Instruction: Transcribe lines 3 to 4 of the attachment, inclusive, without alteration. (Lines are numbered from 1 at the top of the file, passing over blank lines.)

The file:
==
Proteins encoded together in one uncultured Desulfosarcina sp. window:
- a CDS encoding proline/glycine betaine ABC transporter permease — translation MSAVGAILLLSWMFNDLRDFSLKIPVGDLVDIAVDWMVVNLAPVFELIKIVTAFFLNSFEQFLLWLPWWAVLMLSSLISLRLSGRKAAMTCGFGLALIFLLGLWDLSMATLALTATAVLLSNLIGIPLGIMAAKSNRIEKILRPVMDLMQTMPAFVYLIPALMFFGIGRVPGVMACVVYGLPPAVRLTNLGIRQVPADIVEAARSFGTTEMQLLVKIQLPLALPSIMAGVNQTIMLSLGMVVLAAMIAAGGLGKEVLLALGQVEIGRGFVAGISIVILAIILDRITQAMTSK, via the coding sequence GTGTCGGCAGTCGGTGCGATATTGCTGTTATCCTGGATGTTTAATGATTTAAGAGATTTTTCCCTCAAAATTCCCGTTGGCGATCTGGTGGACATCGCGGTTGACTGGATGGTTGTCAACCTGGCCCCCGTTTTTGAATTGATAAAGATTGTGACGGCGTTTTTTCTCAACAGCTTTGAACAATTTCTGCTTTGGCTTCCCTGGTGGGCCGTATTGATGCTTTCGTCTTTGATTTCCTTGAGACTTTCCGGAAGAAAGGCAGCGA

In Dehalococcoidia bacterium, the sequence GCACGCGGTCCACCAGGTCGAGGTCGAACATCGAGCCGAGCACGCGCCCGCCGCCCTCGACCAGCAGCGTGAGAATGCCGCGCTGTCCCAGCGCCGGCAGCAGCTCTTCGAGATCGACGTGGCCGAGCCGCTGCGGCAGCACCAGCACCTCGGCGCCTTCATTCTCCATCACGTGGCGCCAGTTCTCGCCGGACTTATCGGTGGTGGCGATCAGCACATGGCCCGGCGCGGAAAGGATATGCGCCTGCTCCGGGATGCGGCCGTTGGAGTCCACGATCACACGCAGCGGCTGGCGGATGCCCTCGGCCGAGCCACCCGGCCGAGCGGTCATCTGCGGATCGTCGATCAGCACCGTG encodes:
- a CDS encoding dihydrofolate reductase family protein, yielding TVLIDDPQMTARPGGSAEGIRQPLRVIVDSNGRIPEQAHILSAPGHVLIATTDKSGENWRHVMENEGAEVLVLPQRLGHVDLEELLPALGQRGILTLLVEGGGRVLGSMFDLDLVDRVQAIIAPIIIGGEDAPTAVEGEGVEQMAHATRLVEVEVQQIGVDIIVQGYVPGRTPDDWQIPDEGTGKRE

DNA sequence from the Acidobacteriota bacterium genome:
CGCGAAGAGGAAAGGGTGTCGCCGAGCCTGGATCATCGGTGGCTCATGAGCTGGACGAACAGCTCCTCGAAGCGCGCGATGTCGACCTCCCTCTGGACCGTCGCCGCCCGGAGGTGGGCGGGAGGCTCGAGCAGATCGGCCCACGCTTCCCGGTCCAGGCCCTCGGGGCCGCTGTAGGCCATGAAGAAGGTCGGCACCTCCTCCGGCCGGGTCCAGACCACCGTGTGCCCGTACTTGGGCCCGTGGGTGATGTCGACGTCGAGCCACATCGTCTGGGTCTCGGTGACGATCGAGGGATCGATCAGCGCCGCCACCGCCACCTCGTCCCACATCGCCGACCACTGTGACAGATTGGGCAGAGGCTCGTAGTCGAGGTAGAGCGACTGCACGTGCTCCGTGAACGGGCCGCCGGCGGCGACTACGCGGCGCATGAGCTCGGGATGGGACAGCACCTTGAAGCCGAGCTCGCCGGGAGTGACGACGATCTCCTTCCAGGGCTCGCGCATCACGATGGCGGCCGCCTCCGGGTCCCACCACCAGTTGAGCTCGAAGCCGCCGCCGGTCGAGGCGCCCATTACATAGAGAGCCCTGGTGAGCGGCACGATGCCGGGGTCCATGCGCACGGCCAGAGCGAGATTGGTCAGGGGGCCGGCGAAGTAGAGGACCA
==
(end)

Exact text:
In Dehalococcoidia bacterium, the sequence GCACGCGGTCCACCAGGTCGAGGTCGAACATCGAGCCGAGCACGCGCCCGCCGCCCTCGACCAGCAGCGTGAGAATGCCGCGCTGTCCCAGCGCCGGCAGCAGCTCTTCGAGATCGACGTGGCCGAGCCGCTGCGGCAGCACCAGCACCTCGGCGCCTTCATTCTCCATCACGTGGCGCCAGTTCTCGCCGGACTTATCGGTGGTGGCGATCAGCACATGGCCCGGCGCGGAAAGGATATGCGCCTGCTCCGGGATGCGGCCGTTGGAGTCCACGATCACACGCAGCGGCTGGCGGATGCCCTCGGCCGAGCCACCCGGCCGAGCGGTCATCTGCGGATCGTCGATCAGCACCGTG encodes:
- a CDS encoding dihydrofolate reductase family protein, yielding TVLIDDPQMTARPGGSAEGIRQPLRVIVDSNGRIPEQAHILSAPGHVLIATTDKSGENWRHVMENEGAEVLVLPQRLGHVDLEELLPALGQRGILTLLVEGGGRVLGSMFDLDLVDRVQAIIAPIIIGGEDAPTAVEGEGVEQMAHATRLVEVEVQQIGVDIIVQGYVPGRTPDDWQIPDEGTGKRE